Applying common sense, the jurors could reasonably infer defendant was aware of a high probability that she would be facilitating the actions of anyone who wanted to injure or defraud Armahizer when she disseminated information that included Armahizer's name, address, date of birth and social security number. The jurors were not required to accept defendant's denial of any understanding of what was likely to occur. Indeed, on this evidence the jurors could accept defendant's admission to dissemination of all of the personal information she had about Armahizer but reject her claim that she did not post the information on the websites. After all, she admitted her desire to get even with Armahizer, having access to Joe's papers and e-mailing the account of Armahizer's accident.

Defendant contends that we must disregard defendant's recorded statement, but we reject her arguments. Substantially for the reasons the trial judge set forth in the oral decision he rendered on January 22, 2009, we conclude that the State established that she knowingly and voluntarily waived her right to remain silent. The arguments she presents in Point VI to establish that her statement was involuntary have insufficient merit to warrant discussion in a written opinion. R. 2:11-3(e)(2). We also reject defendant's claim that her recorded statement was inadmissible hearsay. Contrary to the argument defendant presents in Point VII, defendant's recorded statement was admissible pursuant to N.J.R.E. 803(b). Any uncertainty she expressed about what information she disseminated and where she got it did not require exclusion of this admissible hearsay pursuant to N.J.R.E. 602. For all of the foregoing reasons, the judge properly denied defendant's motion for judgment of acquittal.

In Points I and V of her brief, defendant contends that the trial judge impermissibly limited her rights to present a defense and cross-examine the witnesses against her. She bases these claims on the judge's denial of her motions to compel discovery and his rulings limiting disclosure of the details of the family court litigation between Armahizer and Joe, a civil action defendant filed against Armahizer and a report of child abuse that Armahizer filed against Joe.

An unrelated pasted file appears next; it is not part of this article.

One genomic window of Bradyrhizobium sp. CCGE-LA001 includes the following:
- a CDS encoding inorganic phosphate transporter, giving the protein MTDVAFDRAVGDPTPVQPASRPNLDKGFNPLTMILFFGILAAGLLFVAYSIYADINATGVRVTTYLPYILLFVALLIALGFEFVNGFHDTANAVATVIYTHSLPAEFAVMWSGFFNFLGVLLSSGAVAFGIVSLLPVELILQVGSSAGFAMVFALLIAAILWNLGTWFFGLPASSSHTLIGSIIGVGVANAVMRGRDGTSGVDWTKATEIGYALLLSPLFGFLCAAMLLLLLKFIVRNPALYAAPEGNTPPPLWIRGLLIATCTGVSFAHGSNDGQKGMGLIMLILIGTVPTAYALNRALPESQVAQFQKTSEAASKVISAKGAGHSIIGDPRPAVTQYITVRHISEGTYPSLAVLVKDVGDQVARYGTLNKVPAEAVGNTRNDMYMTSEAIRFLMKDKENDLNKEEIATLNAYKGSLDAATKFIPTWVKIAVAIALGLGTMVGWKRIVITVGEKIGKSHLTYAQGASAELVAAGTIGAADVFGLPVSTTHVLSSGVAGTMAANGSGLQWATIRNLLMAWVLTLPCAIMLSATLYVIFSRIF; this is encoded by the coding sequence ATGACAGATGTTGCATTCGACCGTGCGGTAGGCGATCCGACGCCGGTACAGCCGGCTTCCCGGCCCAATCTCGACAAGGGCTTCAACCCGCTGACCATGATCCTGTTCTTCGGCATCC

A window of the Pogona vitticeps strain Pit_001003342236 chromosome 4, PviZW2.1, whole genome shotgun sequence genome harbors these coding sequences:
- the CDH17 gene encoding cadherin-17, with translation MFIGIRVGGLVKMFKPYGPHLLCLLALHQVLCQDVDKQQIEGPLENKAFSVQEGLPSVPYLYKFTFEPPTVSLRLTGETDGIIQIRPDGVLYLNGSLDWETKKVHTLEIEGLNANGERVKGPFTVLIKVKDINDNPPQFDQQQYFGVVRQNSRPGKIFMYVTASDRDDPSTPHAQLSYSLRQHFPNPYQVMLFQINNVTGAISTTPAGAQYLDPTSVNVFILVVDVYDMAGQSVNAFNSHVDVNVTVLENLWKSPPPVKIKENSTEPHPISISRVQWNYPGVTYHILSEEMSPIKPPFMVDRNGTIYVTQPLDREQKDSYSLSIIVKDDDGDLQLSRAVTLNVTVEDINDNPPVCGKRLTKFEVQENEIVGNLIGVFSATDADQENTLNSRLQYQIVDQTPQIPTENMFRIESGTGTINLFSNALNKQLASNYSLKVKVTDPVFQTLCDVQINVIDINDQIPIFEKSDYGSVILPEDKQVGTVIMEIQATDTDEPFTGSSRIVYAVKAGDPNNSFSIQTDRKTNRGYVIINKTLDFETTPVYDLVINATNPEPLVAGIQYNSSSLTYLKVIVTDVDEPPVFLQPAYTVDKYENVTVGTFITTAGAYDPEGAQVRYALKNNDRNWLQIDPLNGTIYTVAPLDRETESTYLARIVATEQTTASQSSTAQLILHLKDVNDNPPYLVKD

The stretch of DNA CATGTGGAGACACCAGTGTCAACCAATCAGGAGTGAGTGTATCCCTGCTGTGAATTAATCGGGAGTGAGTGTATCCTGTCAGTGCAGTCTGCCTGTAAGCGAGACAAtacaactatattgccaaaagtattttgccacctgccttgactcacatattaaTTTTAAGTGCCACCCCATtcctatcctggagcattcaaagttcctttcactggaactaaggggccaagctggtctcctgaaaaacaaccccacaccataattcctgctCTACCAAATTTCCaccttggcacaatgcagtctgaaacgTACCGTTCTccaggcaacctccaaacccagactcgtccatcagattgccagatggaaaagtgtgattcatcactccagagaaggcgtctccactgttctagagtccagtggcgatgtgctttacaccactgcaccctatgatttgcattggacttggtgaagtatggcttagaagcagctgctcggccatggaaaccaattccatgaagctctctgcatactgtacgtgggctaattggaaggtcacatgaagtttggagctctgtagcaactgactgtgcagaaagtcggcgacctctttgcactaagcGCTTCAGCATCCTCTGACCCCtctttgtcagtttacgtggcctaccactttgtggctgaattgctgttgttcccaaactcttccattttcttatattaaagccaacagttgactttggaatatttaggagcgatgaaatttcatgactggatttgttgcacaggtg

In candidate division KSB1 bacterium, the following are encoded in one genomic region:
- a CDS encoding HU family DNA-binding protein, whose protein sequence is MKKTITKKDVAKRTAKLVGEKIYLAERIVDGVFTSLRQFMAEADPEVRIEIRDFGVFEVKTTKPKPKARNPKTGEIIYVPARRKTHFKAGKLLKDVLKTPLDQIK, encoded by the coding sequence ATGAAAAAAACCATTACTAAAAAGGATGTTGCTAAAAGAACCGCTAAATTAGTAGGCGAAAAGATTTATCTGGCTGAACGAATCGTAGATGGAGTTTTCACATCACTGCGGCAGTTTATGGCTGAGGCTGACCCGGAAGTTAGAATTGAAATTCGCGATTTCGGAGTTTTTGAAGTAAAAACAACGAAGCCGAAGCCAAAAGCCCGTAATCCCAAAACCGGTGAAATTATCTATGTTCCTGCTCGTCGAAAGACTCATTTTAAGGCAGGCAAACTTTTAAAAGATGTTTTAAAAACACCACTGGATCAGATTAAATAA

These rulings are discretionary. Determinations made on applications for discovery not mandated by Rule 3:13-3 are reviewed for abuse of discretion. See State in Interest of W.C., 85 N.J. 218, 232 (1981) (describing the factors a judge should consider in ruling on a defendant's request to compel a line-up). Similarly, judges have discretion to limit cross-examination and the presentation of admissible evidence, see N.J.R.E. 611; N.J.R.E. 403, and a trial judge's rulings on those matters are not disturbed unless "'clear error and prejudice are shown.'" State v. Martini, 131 N.J. 176, 263-64 (1993) (quoting State v. Murray, 240 N.J. Super. 378, 394 (App. Div.), certif. denied, 122 N.J. 334 (1990)) (cross-examination); see also State v. Herrerra, 211 N.J. 308, 342-43 (2012) (affirming the denial of a request for the arresting officer's personnel file after considering its limited probative value, the risk of confusing the issues and wasting time and the defendant's inability to show prejudice given the other evidence); State v. Spivey, 179 N.J. 229, 242 (2004) (affirming the exclusion of collateral evidence of an officer's prior misconduct based on the judge's balancing of probative and prejudicial value pursuant to N.J.R.E. 403).

Defendant claims the judge erred in denying her access to an investigatory file created in response to a complaint she filed against the detectives who came to her home and interviewed her. Arguably, this evidence was discoverable pursuant to Rule 3:13-3(c), but the trial judge made his ruling after reviewing the file in camera. He found nothing that would be useful to the defense. Because neither party has filed the documents with this court under seal, we are unable to review the determination. Society Hill Condo. Ass'n, Inc. v. Society Hill Assocs., 347 N.J. Super. 163, 177-78 (App. Div. 2002). While the State should have provided them, Seacoast Builders Corp. v. Rutgers, 358 N.J. Super. 524, 547 (App. Div. 2003), defendant could have moved for an order compelling the State to do that, R. 2:5-5. Having no basis for determining that the judge erred, we decline to address the issue. Society Hill, supra, 347 N.J. Super. at 177-78. It is worth noting that there is no reason for concern that defendant was prejudiced by the non-disclosure of the file on her complaint because defendant had two opportunities to question the detectives about their interaction with her - at the Miranda hearing and at trial. In fact, at the suppression hearing, one of the detectives was questioned about the threats defendant alleged he made, and he admitted that he mentioned the Florida warrant for Joe's arrest and Armahizer's allegation of disability fraud.

Defendant also contends that the judge erred in denying her request to review the detectives' personnel files. The judge determined that defendant failed to advance a factual predicate demonstrating that her review of those files would produce evidence useful to the defense. That determination, which is supported by the record, is consistent with State v. Harris, 316 N.J. Super. 384, 397-98 (App. Div. 1998), and not an abuse of discretion.